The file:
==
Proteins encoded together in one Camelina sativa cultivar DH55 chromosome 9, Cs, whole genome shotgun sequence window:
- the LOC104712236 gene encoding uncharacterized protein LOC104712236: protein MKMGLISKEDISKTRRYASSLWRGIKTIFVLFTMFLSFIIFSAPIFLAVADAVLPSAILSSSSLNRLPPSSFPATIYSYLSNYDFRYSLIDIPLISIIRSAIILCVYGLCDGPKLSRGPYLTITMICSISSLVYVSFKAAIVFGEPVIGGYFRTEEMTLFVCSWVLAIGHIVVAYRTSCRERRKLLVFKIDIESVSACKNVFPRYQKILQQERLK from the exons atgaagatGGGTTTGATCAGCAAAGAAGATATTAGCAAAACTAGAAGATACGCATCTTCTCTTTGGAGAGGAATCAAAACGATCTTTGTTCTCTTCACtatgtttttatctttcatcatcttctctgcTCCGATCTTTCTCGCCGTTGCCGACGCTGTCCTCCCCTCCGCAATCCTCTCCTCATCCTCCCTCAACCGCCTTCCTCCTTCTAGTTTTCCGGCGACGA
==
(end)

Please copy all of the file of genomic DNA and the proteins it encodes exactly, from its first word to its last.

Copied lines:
Proteins encoded together in one Camelina sativa cultivar DH55 chromosome 9, Cs, whole genome shotgun sequence window:
- the LOC104712236 gene encoding uncharacterized protein LOC104712236: protein MKMGLISKEDISKTRRYASSLWRGIKTIFVLFTMFLSFIIFSAPIFLAVADAVLPSAILSSSSLNRLPPSSFPATIYSYLSNYDFRYSLIDIPLISIIRSAIILCVYGLCDGPKLSRGPYLTITMICSISSLVYVSFKAAIVFGEPVIGGYFRTEEMTLFVCSWVLAIGHIVVAYRTSCRERRKLLVFKIDIESVSACKNVFPRYQKILQQERLK from the exons atgaagatGGGTTTGATCAGCAAAGAAGATATTAGCAAAACTAGAAGATACGCATCTTCTCTTTGGAGAGGAATCAAAACGATCTTTGTTCTCTTCACtatgtttttatctttcatcatcttctctgcTCCGATCTTTCTCGCCGTTGCCGACGCTGTCCTCCCCTCCGCAATCCTCTCCTCATCCTCCCTCAACCGCCTTCCTCCTTCTAGTTTTCCGGCGACGA